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Most Westerners' typical diet is absurdly unhealthy: junk foods, fast foods, big meals with artery-clogging red meat entrées, rushed breakfasts, sugary snacks, corrosive sodas and super-sized portions. Professional triathlete Brendan Brazier presents his "Thrive Diet" to introduce the gluttons stuck in this fat and flabby world to fresh, unprocessed, healthy foods. His main premise: Many people expend more energy digesting dreadful food than the food delivers, so they are tired and "nutritionally" stressed. Instead, Brazier argues, people should eat easily digested, nutritious whole foods. Based on raw vegetables, fruits, legumes, nuts, seeds, sprouts and other "nutrient-dense" foods, Brazier's diet is as healthy as the typical Western diet is harmful. Yet some readers may find it hard to eat (popped amaranth hemp seed salad?), complex to stock (where do I buy spelt?) and time-consuming to prepare (how long do I soak my pumpkin seeds in purified water?). Of course, people should eat nutritious, whole foods, but Brazier's seed beet pizzas and pomegranate green tea pancakes sound like lots of extra effort in the market and the kitchen. getAbstract thinks that this heartfelt book raises two questions: Do you want to be healthier? And could this rigorous regimen be the way?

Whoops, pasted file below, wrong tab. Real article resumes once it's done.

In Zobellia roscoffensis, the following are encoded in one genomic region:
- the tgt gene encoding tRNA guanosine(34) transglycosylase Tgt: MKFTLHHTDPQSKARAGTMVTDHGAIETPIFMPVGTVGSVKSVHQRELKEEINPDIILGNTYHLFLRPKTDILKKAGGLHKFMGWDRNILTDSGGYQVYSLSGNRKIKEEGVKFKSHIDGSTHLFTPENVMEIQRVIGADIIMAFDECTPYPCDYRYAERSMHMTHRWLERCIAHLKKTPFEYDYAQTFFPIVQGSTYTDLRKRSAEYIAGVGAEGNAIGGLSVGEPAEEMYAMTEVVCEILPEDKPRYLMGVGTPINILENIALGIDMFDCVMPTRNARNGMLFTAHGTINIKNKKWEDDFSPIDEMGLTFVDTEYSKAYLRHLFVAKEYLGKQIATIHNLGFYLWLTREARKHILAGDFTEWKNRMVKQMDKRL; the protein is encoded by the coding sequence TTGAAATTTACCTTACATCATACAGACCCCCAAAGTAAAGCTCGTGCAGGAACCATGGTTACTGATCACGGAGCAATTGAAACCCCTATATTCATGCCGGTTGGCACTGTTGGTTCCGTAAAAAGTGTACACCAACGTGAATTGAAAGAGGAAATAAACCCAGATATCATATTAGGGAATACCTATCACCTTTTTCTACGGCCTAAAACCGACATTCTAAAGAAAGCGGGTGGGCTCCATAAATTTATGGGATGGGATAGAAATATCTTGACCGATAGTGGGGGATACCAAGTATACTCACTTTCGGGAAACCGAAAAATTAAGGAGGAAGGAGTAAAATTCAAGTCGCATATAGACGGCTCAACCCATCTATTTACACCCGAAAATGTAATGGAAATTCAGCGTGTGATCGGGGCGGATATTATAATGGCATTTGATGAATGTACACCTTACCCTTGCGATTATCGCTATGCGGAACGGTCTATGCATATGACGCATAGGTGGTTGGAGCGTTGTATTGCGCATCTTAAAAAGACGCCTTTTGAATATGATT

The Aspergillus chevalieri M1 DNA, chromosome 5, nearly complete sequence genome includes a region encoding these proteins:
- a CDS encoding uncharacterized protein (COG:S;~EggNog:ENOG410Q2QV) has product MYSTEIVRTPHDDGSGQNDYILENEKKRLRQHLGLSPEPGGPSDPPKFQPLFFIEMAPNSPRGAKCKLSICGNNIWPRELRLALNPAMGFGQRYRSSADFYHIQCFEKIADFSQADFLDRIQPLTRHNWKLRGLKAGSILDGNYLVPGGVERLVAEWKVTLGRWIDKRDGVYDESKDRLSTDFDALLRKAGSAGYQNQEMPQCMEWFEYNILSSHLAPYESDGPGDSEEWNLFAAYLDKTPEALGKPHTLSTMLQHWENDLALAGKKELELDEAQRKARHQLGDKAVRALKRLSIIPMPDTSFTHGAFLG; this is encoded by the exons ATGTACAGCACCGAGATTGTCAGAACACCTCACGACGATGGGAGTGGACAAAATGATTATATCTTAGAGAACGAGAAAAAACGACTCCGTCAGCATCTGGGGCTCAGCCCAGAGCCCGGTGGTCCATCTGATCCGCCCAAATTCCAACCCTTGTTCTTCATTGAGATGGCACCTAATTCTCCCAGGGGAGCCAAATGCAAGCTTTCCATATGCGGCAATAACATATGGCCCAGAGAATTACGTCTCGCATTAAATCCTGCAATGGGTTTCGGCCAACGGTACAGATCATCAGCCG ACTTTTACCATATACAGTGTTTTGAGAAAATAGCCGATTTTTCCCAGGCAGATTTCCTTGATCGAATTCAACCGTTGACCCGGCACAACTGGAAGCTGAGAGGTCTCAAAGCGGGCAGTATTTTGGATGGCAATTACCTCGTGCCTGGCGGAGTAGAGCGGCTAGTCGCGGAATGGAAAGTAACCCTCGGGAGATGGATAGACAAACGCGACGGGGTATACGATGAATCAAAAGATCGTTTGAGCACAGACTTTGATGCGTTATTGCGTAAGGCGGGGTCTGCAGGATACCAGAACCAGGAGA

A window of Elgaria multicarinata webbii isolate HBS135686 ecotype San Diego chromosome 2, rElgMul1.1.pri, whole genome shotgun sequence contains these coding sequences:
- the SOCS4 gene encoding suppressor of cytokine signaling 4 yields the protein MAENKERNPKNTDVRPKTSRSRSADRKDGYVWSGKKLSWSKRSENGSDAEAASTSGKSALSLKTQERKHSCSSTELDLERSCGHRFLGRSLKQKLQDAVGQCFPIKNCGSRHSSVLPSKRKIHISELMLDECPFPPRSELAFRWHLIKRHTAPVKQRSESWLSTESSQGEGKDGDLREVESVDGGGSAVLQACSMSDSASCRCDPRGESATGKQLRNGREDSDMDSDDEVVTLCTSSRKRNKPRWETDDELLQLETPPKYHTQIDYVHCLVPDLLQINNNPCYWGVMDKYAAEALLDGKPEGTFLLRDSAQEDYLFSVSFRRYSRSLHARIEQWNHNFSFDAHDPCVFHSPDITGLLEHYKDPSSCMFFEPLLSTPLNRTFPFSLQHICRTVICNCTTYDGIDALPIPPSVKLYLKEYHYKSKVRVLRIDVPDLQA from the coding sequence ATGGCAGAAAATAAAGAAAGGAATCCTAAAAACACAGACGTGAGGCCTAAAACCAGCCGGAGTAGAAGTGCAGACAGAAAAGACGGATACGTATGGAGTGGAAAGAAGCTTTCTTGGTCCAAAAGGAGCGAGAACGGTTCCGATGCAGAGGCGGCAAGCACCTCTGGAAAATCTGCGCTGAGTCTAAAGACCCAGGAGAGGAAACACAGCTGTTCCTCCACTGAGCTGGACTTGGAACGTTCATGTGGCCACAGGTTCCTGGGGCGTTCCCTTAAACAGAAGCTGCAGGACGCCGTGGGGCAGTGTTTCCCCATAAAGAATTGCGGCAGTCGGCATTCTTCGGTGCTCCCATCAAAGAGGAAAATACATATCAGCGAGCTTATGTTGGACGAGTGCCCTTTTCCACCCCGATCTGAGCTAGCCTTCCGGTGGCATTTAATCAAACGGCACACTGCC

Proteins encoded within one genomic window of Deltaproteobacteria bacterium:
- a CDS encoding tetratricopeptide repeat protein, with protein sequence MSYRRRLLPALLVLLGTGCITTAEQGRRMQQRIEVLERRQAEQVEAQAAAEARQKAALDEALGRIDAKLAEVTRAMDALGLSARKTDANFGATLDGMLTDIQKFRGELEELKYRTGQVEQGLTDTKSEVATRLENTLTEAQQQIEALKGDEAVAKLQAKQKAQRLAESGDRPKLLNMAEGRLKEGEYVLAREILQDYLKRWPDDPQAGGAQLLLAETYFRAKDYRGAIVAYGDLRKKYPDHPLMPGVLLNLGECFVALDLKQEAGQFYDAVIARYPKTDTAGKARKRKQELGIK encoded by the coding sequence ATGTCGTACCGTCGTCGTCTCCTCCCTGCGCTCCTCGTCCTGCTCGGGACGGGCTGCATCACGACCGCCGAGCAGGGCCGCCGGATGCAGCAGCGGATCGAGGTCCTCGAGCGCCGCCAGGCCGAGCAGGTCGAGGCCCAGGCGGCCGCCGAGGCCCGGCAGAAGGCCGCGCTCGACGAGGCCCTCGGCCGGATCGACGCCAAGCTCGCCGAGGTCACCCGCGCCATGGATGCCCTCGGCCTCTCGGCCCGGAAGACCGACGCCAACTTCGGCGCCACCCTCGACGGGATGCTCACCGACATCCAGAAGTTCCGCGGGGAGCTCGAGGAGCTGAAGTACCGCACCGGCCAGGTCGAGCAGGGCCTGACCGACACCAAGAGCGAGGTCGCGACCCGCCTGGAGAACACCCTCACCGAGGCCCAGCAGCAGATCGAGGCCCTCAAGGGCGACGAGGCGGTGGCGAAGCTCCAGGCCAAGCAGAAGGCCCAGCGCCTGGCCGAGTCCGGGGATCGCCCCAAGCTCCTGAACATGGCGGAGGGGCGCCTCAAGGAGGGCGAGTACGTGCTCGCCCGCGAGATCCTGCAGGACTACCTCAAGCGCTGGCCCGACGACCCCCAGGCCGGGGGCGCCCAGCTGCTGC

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on September 9, 2014
I've been doing this diet for 2.5 weeks now. I feel great, there's certainly enough food in a day to keep me full (sometimes I can't eat it all). But here are my problems: 1. The base ingredients are rather expensive. Even though they will last for quite a while, getting started was costly.
2. It's very time consuming to make the dishes. I do the recovery drink and only have a little while to get into making the protein drink. And then it's time for the next thing, and the next.
3. It's messy. Fruits and veggies, ok-you expect some rinds and juices and so forth. But all the other stuff (hemp protein, flax seed, carob powder, sesame seeds, sunflower seeds, etc.) are all ground very fine to a powder or at best just slightly chunky. It easily gets all over the place. I'm not a slob. It's just messy.